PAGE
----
City expanding parking restrictions around NCCU
City officials are likely to add to the existing parking restrictions in neighborhoods around N.C. Central University, to the dismay of some residents and pleasure of others.
The move will add the 1300 and 1400 blocks of Rosewood Street to the roster of streets near the campus where people can’t park for more than two hours at a time without obtaining a city parking permit.
Rosewood will become the first street east of Alston Avenue to get the restrictions. Most of the close-by neighborhood streets around campus that link up with Fayetteville Street already have them.
City Council members reviewed the proposal Thursday and are likely to approve it without further debate on Aug. 4. Officials are reacting to a petition from a group of Rosewood Street residents.
The move is necessary because N.C. Central students are using Rosewood’s curbside parking as an alternative to on-campus parking that costs $75 a month, resident Troy Poole and Assistant Transportation Director Wesley Parham said.
Central’s $75 monthly charge is “obviously quite expensive for students,” Parham said. “If it’s free one block over, that becomes an easy way to avoid those costs.”
But Rosewood Street resident Linda Brannon put together a counter-petition opposing the move, because the warning signs that come with it make neighborhoods “look a little tacky to me.”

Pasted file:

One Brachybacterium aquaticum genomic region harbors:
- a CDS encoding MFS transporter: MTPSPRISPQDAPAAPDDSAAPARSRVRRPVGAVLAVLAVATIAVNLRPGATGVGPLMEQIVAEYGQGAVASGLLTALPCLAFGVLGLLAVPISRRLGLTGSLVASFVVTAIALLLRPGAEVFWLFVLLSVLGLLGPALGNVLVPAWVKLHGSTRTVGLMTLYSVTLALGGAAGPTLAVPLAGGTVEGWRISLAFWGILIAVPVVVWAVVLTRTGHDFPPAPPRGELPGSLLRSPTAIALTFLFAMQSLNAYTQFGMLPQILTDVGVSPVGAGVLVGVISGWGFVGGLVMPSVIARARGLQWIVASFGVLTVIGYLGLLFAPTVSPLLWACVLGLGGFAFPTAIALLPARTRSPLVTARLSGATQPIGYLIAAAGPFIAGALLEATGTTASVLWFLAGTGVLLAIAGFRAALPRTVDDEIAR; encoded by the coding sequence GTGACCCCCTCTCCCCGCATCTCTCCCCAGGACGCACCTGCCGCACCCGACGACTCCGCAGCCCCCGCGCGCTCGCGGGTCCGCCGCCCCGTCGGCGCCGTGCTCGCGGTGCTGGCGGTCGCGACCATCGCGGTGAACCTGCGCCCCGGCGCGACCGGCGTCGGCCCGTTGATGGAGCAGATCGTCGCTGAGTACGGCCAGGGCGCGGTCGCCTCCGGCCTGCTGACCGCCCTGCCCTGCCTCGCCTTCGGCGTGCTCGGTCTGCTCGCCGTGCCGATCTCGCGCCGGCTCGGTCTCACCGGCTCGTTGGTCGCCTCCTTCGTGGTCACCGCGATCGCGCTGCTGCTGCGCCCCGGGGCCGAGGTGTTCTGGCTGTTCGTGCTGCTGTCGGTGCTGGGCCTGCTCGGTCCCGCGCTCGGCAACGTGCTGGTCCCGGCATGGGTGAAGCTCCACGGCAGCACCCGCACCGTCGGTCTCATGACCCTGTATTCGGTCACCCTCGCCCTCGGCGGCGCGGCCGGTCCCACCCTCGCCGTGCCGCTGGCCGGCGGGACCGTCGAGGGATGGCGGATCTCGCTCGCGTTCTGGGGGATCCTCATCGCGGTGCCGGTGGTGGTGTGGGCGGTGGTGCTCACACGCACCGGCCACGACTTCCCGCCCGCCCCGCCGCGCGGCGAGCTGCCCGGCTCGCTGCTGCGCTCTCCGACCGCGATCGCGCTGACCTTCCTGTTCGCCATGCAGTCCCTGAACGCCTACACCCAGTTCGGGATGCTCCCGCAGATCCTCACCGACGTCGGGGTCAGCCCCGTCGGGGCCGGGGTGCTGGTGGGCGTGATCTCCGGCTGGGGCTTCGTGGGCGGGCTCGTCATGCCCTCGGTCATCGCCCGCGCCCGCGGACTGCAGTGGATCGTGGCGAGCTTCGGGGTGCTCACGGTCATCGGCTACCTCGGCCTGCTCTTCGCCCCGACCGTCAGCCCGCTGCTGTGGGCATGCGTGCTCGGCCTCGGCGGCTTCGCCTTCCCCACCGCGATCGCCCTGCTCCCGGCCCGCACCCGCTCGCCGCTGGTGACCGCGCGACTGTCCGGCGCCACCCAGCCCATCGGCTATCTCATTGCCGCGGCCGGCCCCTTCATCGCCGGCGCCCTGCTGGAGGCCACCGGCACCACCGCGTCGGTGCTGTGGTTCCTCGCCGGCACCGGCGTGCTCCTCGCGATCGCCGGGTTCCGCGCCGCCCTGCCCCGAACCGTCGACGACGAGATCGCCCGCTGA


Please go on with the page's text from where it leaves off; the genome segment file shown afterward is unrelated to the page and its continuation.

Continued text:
She agreed with Poole and Parham about the cost factor in campus parking but said students should get some help, “possibly from the city.”
In answer to a question from Councilman Eugene Brown, Parham said N.C. Central has complied with the city’s parking-supply requirements as it has added new buildings.
“It’s not that the parking is not there” on campus, Parham said.
Like the city, N.C. Central and other universities in the area charge for parking mainly to defray the cost of building it.
Council members didn’t question the logic of the situation. “I think it makes a lot of sense to do this,” Councilwoman Diane Catotti said of the added restrictions.
When they go into effect, officials will start by giving violators warning tickets, to get the message out before they issue tickets that come with a $50 fine, Parham said.